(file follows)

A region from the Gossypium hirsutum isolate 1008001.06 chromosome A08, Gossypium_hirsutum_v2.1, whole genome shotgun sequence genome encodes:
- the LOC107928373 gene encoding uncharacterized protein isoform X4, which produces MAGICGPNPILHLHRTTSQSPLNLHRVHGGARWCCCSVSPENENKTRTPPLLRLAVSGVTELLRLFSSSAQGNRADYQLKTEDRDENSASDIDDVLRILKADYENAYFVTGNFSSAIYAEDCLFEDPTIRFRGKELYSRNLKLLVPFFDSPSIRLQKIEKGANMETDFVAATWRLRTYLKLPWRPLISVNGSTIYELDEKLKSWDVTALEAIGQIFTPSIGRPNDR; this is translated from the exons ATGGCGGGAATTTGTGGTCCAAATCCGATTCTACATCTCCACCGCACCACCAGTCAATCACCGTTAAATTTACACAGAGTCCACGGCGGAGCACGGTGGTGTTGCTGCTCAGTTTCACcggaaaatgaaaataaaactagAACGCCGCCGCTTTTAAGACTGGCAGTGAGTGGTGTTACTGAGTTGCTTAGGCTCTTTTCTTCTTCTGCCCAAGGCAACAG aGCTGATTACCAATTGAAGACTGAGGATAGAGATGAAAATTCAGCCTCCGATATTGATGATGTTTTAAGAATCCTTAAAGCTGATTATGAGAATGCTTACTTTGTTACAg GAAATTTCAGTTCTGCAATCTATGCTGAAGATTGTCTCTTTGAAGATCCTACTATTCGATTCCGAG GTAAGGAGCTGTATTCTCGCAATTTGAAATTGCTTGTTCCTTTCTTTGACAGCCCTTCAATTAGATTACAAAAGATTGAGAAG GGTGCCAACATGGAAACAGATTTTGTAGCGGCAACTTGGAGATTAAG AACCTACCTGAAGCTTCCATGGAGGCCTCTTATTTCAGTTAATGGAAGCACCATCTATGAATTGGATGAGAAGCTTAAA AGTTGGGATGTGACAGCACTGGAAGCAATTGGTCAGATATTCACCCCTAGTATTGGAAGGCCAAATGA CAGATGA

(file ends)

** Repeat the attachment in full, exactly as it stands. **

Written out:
A region from the Gossypium hirsutum isolate 1008001.06 chromosome A08, Gossypium_hirsutum_v2.1, whole genome shotgun sequence genome encodes:
- the LOC107928373 gene encoding uncharacterized protein isoform X4, which produces MAGICGPNPILHLHRTTSQSPLNLHRVHGGARWCCCSVSPENENKTRTPPLLRLAVSGVTELLRLFSSSAQGNRADYQLKTEDRDENSASDIDDVLRILKADYENAYFVTGNFSSAIYAEDCLFEDPTIRFRGKELYSRNLKLLVPFFDSPSIRLQKIEKGANMETDFVAATWRLRTYLKLPWRPLISVNGSTIYELDEKLKSWDVTALEAIGQIFTPSIGRPNDR; this is translated from the exons ATGGCGGGAATTTGTGGTCCAAATCCGATTCTACATCTCCACCGCACCACCAGTCAATCACCGTTAAATTTACACAGAGTCCACGGCGGAGCACGGTGGTGTTGCTGCTCAGTTTCACcggaaaatgaaaataaaactagAACGCCGCCGCTTTTAAGACTGGCAGTGAGTGGTGTTACTGAGTTGCTTAGGCTCTTTTCTTCTTCTGCCCAAGGCAACAG aGCTGATTACCAATTGAAGACTGAGGATAGAGATGAAAATTCAGCCTCCGATATTGATGATGTTTTAAGAATCCTTAAAGCTGATTATGAGAATGCTTACTTTGTTACAg GAAATTTCAGTTCTGCAATCTATGCTGAAGATTGTCTCTTTGAAGATCCTACTATTCGATTCCGAG GTAAGGAGCTGTATTCTCGCAATTTGAAATTGCTTGTTCCTTTCTTTGACAGCCCTTCAATTAGATTACAAAAGATTGAGAAG GGTGCCAACATGGAAACAGATTTTGTAGCGGCAACTTGGAGATTAAG AACCTACCTGAAGCTTCCATGGAGGCCTCTTATTTCAGTTAATGGAAGCACCATCTATGAATTGGATGAGAAGCTTAAA AGTTGGGATGTGACAGCACTGGAAGCAATTGGTCAGATATTCACCCCTAGTATTGGAAGGCCAAATGA CAGATGA